With Thousands Hospitalized For COVID-19 In North Texas, Hospitals Are ‘Stretched Very Thin’
More than 4,000 hospital patients across 18 counties in the Dallas-Fort Worth area had COVID-19 when this week began.
When cases were spiking over the summer, that number never reached 2,000.
“I can tell you that we’re stretched very thin right now,” said Barclay Berdan, CEO of Texas Health Resources.
Since September, the numbers of hospitalized coronavirus patients have been surging. About 30% of all the patients in North Texas hospitals are now COVID-19 positive, according to state data.
That’s led all of Texas Health Resources’ 28 hospitals in the region to activate surge plans, diverting resources away from all but the most urgent care. Surgical recovery beds were converted into ICU beds. Nurses and other staffers who don’t typically work directly with patients in the hospital were re-tasked to help those that do.
The hospital chain is working with multiple recruiters to bring in more nurses, respiratory therapists and other critical workers, but the ever-growing need has left workers exhausted, Berdan said.
Hospital staffers are falling ill, too, exposed the coronavirus that is spreading unchecked outside of the hospitals. That can render them unable to come into work for days or weeks at a time, he said.
“Our challenge is primarily people, basically stretching to take care of more patients,” Berdan said.
Few ICU beds
Another alarming statistic: There were fewer than 60 available intensive care unit beds for the sickest patients in North Texas on Tuesday. There are millions of residents across the region.
If all of those ICU beds fill up, hospitals will struggle to care for their sickest and most seriously injured patients, according to Rajesh Nandy, a professor of biostatistics and epidemiology at UNT Health Science Center in Fort Worth.
“Patients in intensive care units are in life-threatening situations, COVID or no COVID,” Nandy said. “So once they’re at a full level, patients may or may not receive the best care possible, simply because of a lack of resources.”
That’s a bad situation, but Nandy said he doesn’t think this dire situation is poised to get worse in the next few days. Recent data show show new coronavirus cases levelling off in recent days, likely a reflection of the end of the holiday season, with its increase in gatherings and travel.
People simply move around less this time of year, Nandy said.
“Right now, the situation is that we are still at a very critical level, but the only minimal good sign is that it seems to have steadied. The growth seems to have stopped,” Nandy said.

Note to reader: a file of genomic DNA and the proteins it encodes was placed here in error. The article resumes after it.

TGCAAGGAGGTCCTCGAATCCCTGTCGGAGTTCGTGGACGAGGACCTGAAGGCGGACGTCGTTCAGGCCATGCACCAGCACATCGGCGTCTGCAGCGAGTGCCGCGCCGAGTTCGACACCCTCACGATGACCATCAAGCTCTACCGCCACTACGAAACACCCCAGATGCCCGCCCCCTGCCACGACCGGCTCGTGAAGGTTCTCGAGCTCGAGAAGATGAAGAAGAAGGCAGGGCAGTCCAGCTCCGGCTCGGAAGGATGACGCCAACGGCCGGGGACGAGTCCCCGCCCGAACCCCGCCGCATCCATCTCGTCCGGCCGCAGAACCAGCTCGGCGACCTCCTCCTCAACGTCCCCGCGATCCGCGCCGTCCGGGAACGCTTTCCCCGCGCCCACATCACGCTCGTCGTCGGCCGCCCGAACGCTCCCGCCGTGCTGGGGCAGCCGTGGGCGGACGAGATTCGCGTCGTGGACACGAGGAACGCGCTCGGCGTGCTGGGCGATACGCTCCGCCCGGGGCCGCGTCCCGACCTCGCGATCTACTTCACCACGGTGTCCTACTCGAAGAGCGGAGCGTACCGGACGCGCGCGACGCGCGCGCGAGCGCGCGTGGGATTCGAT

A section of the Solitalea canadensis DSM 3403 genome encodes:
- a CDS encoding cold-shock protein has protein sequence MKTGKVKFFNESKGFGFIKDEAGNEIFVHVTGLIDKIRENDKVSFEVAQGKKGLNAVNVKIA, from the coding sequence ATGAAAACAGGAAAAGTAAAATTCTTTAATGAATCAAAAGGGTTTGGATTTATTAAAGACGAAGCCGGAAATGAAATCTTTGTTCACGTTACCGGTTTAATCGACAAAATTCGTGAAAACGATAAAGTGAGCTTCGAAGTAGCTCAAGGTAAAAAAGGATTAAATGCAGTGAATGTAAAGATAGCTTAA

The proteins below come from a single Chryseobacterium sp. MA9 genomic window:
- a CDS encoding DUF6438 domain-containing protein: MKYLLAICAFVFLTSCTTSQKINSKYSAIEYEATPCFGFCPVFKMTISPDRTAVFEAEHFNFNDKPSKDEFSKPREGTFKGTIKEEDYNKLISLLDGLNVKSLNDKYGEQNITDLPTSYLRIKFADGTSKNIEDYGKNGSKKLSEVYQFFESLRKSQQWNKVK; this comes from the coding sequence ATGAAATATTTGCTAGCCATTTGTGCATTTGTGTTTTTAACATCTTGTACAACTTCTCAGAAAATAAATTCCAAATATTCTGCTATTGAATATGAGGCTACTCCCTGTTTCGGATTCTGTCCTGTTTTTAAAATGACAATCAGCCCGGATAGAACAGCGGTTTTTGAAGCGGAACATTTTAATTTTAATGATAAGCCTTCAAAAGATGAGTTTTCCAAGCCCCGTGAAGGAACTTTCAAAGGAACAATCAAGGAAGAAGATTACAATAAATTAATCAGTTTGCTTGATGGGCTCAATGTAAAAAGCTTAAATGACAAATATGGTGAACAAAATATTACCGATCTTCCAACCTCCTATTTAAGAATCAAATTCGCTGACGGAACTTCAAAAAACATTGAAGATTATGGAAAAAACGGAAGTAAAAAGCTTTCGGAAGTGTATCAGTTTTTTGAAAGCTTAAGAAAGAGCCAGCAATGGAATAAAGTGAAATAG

That comes just in time. If hospitalizations continued on the trend seen for the last few months, the results could be "catastrophic" for local hospitals, he said.
A longer wait for vaccine relief
Another cause for optimism, Nandy said, is the rollout of vaccines for the coronavirus, though how quickly the effect of vaccinations will be seen in case numbers is difficult to predict.
The vaccines still aren’t available to a majority of the population. Also, the rollout of Texas’ inoculation program has been slow and uneven, though. Gov. Greg Abbott pledged to speed up the process.
“Things are chaotic as far as vaccinations go, so it’s very hard to put that parameter in our forecasting models,” Nandy said.
- Looking for more information about vaccinations in North Texas? Find it here.
Public health officials caution that it’ll likely take months before vaccines are widely available, and millions of Texans will likely need to be vaccinated for coronavirus case numbers to be significantly effected by the shots.
Dr. Anthony Fauci, the nation’s top infectious diseases expert, told NPR that 50% of Americans would likely need to be vaccinated before the nation would see much impact from the vaccines on COVID-19 cases.
By Wednesday, about 816,000 Texans had received at least one of the two injections required for full immunization, according to state data. About 113,000 people had been fully vaccinated.
For comparison, Texas has nearly 29 million residents, though the vaccines are only approved in the US for people who are 16 or older.
Texas Health Resources’ Berdan said that’s why people need to remain focused on keeping their distance, avoiding gatherings, wearing masks and keeping up with the basic precautions public health officials have been touting for months.
“There is light at the end of the tunnel, but the tunnel is still pretty lengthy,” he said.
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